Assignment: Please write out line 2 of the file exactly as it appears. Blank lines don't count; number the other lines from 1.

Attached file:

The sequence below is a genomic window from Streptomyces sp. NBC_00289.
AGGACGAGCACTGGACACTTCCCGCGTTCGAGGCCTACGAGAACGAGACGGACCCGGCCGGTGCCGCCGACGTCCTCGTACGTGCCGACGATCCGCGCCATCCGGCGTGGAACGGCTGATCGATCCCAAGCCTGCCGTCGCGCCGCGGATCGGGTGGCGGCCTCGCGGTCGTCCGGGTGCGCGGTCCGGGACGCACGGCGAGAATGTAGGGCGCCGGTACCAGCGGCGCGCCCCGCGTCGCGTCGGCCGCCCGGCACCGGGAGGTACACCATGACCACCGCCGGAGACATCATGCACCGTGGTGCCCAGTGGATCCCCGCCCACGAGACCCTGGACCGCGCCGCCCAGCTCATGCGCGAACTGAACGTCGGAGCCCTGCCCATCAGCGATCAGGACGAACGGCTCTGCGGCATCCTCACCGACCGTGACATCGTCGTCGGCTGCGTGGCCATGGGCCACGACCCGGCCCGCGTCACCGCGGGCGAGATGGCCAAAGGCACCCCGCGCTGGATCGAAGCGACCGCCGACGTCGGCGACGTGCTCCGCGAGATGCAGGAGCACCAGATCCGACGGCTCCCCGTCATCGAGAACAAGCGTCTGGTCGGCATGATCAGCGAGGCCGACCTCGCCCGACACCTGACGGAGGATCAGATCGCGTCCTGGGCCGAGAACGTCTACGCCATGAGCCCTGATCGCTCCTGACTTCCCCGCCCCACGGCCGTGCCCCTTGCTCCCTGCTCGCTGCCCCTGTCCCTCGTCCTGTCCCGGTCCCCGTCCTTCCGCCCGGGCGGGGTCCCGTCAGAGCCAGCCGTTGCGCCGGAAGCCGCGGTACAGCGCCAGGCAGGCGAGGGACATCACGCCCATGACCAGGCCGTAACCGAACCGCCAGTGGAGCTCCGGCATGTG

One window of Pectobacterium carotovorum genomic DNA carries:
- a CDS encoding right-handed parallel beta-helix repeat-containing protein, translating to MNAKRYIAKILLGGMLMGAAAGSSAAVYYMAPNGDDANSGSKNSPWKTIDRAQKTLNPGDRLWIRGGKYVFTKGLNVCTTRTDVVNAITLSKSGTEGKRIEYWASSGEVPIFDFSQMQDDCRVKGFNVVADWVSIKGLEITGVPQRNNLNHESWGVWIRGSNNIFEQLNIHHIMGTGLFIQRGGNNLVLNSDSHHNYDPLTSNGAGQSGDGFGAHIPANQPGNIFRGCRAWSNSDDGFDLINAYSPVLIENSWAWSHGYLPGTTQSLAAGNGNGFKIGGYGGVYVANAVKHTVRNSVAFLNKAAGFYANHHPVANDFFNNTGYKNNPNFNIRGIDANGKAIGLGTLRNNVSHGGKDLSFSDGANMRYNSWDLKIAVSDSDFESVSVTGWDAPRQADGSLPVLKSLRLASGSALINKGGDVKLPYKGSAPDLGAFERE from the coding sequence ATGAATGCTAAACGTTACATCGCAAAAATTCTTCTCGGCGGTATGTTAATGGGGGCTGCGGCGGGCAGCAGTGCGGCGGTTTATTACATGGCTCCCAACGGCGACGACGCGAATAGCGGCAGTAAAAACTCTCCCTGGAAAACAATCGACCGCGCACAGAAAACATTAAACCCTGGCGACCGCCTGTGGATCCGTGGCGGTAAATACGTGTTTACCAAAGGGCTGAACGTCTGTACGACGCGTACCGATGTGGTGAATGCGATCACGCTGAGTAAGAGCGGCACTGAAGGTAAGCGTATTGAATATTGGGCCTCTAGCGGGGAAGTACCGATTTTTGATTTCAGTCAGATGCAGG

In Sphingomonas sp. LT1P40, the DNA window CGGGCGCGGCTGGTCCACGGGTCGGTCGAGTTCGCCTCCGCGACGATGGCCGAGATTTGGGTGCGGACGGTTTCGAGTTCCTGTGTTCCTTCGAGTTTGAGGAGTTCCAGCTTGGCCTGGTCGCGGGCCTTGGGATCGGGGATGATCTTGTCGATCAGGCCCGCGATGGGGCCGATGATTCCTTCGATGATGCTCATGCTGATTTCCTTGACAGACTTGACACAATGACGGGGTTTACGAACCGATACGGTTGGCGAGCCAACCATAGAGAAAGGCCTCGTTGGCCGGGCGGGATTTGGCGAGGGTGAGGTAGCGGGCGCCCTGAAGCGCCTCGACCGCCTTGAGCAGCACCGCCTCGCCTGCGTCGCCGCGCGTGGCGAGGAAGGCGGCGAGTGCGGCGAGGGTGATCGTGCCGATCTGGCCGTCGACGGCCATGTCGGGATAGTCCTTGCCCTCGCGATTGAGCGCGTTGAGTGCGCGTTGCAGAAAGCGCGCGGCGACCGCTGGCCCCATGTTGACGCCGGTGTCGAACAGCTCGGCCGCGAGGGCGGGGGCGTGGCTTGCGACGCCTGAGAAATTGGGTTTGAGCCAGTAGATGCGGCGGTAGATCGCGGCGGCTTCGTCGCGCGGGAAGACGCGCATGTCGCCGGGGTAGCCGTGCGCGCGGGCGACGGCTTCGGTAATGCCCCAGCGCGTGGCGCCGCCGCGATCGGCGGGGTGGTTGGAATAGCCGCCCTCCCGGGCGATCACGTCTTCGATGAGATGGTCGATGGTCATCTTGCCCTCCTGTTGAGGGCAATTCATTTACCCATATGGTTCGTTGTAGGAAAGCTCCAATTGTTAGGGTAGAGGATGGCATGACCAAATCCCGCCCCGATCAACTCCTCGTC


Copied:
AGGACGAGCACTGGACACTTCCCGCGTTCGAGGCCTACGAGAACGAGACGGACCCGGCCGGTGCCGCCGACGTCCTCGTACGTGCCGACGATCCGCGCCATCCGGCGTGGAACGGCTGATCGATCCCAAGCCTGCCGTCGCGCCGCGGATCGGGTGGCGGCCTCGCGGTCGTCCGGGTGCGCGGTCCGGGACGCACGGCGAGAATGTAGGGCGCCGGTACCAGCGGCGCGCCCCGCGTCGCGTCGGCCGCCCGGCACCGGGAGGTACACCATGACCACCGCCGGAGACATCATGCACCGTGGTGCCCAGTGGATCCCCGCCCACGAGACCCTGGACCGCGCCGCCCAGCTCATGCGCGAACTGAACGTCGGAGCCCTGCCCATCAGCGATCAGGACGAACGGCTCTGCGGCATCCTCACCGACCGTGACATCGTCGTCGGCTGCGTGGCCATGGGCCACGACCCGGCCCGCGTCACCGCGGGCGAGATGGCCAAAGGCACCCCGCGCTGGATCGAAGCGACCGCCGACGTCGGCGACGTGCTCCGCGAGATGCAGGAGCACCAGATCCGACGGCTCCCCGTCATCGAGAACAAGCGTCTGGTCGGCATGATCAGCGAGGCCGACCTCGCCCGACACCTGACGGAGGATCAGATCGCGTCCTGGGCCGAGAACGTCTACGCCATGAGCCCTGATCGCTCCTGACTTCCCCGCCCCACGGCCGTGCCCCTTGCTCCCTGCTCGCTGCCCCTGTCCCTCGTCCTGTCCCGGTCCCCGTCCTTCCGCCCGGGCGGGGTCCCGTCAGAGCCAGCCGTTGCGCCGGAAGCCGCGGTACAGCGCCAGGCAGGCGAGGGACATCACGCCCATGACCAGGCCGTAACCGAACCGCCAGTGGAGCTCCGGCATGTG